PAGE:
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  1. Shunyata

    Neck Shaping

    I have been playing awhile - even though it doesn't always show. :-) I am thinking of a spectrum of shapes that ranges from triangle (very thin, super pointy 10.0) to circle (somewhat thin, somewhat flat 5.0) to rectangle (very wide, perfectly flat 0.0) On this scale I am aiming for about a 6.0. This doesn't seem radical. Many other violins I have played seem to be an 8.5.
  2. Shunyata

    Neck Shaping

    Many violin necks seem to have a very oval shaped cross section where the thumb rests on the neck. This profile is too pointy for me to hold well. I prefer a more circular cross section that feels flatter and is easier to hold through shifts. Is there a strongly established practice here? Will I be offending convention if I go with a more circular profile?
  3. And a finger plane is a good way to do that.
  4. Just saw that you are getting ready for purfling. My earlier post was for final thickness. An even 5mm is good prior to purfling.
  5. There seems to be fairly wide variation in practice. Get a good reference and go with it. Never seen anything a thick as 6mm. And you don't want anywhere near the variation you describe. You definitely want to avoid divots! Get your gouges sharper and go microspically slow. Finish with a oval scraper. (No burr for the belly, it will tear the wood.) Would not use a file unless you are using an Iwasaki file. For me, belly plate typically about 4mm, at the top and bottom arches... thicker at the points, about 4.5mm... the C bouts a little thinner, about 4.25. Back plate typically 0.25mm thinner, but same pattern.
  6. Shunyata

    Thank You!

    I recently purchased a Stubai Scroll set that came with a small inside bevel gouge. Having no idea what this gouge was for, I asked this forum. You explained how to use this for hogging out peg boxes. Boy does that ever work great!!!! Virtually eliminates slips or chips. Cant thank you all enough!
  7. If you pay attention to old strings, you will see that the amplitude of vibration increases significantly (wiggles more) especially on the lower strings. This definitely affects the color of the sound and the ability to resonate harmonically. (It also indicates the string is becoming less stiff, mechanically.) When I have had an occasional defective string, it has always had this higher amplitude issue.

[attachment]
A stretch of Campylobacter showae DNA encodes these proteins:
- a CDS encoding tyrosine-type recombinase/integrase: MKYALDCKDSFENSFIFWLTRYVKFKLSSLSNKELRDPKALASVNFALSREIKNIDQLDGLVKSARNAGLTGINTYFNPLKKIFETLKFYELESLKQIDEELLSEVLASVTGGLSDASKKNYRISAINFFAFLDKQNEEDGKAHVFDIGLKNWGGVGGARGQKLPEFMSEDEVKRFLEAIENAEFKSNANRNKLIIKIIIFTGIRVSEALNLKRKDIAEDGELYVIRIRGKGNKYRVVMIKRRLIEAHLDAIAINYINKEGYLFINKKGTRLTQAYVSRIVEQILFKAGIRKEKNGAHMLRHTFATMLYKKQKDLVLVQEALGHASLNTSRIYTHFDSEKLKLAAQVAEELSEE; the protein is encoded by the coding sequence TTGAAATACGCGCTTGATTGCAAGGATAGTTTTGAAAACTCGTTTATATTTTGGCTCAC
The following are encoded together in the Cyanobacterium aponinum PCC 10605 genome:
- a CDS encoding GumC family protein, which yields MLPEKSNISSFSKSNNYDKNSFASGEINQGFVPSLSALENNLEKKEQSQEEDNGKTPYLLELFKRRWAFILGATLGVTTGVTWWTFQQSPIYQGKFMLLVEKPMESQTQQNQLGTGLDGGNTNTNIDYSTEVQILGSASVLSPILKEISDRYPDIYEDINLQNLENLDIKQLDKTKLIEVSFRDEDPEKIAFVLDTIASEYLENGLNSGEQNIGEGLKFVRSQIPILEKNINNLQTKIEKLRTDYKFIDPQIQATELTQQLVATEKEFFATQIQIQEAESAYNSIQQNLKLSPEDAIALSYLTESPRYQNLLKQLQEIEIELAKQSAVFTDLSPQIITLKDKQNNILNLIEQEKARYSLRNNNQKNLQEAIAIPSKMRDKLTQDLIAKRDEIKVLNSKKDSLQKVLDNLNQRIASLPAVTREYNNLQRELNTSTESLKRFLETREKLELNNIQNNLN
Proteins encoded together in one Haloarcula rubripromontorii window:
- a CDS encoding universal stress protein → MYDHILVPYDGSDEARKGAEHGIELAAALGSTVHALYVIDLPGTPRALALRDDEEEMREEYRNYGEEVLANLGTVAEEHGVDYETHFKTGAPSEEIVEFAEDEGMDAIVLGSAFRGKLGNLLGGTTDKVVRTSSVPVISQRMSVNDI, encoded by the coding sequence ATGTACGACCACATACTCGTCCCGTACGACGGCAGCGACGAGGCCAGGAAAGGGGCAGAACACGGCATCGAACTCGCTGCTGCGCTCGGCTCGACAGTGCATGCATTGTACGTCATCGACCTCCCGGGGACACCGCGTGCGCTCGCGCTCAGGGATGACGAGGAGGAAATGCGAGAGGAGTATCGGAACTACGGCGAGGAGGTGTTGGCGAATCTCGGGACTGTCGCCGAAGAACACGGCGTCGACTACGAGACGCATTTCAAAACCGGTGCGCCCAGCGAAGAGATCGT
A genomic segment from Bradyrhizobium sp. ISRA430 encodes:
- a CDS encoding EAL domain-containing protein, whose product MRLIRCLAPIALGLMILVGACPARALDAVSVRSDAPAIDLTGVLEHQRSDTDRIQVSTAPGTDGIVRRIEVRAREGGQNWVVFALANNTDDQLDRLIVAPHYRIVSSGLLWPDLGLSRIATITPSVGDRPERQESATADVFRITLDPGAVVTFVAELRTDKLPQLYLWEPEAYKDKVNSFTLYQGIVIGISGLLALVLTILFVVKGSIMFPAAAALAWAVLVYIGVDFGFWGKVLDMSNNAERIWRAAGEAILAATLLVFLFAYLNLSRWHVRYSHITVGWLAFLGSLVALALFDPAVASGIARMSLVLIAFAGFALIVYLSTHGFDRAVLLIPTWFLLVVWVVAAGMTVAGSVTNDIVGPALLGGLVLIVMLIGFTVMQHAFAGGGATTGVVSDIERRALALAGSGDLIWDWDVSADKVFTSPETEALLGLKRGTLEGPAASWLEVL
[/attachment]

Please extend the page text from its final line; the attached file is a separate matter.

8. Music school, but never found it useful. Learning facility with the guitar fretboard was far more useful to my musical understanding. I am very visual/spatial so working with the chord patterns and intervals was very helpful - seeing them shift and rotate across the fretboard - especially once I realized that I can think about chord positions and shapes on the violin in the same way (same string intervals as mandolin)
  9. I never mean to make light of safety considerations. I wouldn't use the high intensity mercury bulbs myself, for a variety of reasons. That being said, a properly handled and disposed mercury bulb is almost certainly safer than eating tuna fish - and I eat tuna fish. Go figure.
  10. While mercury is nothing to mess around with, the elemental mercury in lamps is less of a hazard than methyl-mercury in fish. Wouldn't worry about the bulbs from a mercury standpoint. The risks of hard UV are a different matter. You can really cook the proteins in your eyes that way. I wouldn't want that around.
  11. My experience is that moving the top has the greatest impact on tone and balance. But I am an ametuer.
  12. Broad and flat can be OK. Go too flat and you will have trouble fitting a bridge. But Jim is right, if it seems reasonable move on. Keep a notebook so you can write down what later steps are affected by your choice. That way you can review and make intelligent choices about your next build. No one ever wants to stop and write things down. :-) I actually write on my wood: don't cut off the button, cut the neck dovetail this direction, knife cuts in this direction, etc. (I can hear the chuckles in the back of the room.)
  13. Also leave extra wood, do not go all the way to the final arch heights. If you are working cleanly with sharp tools, you only need to leave a millimeter or two. Then use a contour gage (or a pencil chucked in a drill press) and work on correcting the contours. Only then, at the last, work the arches to their final height.
  14. You are on the right track and working to develop the instinctive understanding of the shape that you need for this task. Don't be discouraged if the suggestions don't seem to help too much. Once you have the feeling, it will all make sense. I can describe the taste of melon, but you will not know until you taste it yourself. And after that, nothing need be said. I am on my 6th build, and only now do I have the understanding to get close to my desire! A couple of tips. Go VERY slow from the start. I lose the feeling if my works starts getting too choppy. (Also hard to smooth later.) Get your gouges very sharp, the cuts should look like glass, not ragged. This will make a huge difference in the "gracefulness" of your shaping approach, not to mention the smoothness of the final product. Use finger planes, set with a very fine bite, to do your rough shaping. This slows you down and gives smooth lines. Look at a finished violin as you work, look for the relationships in the shaping.
  15. I wouldn't worry about the occasional use of xylene, although I would avoid unnecessary skin contact and use it in a well ventilated area. Nitrile gloves are better than no gloves, but they will be eaten over time. If you want something to worry about, worry about the CFCs in nonstick pans, fabric treatments, and household cleaners. That stuff is nasty: fat soluble and never breaks down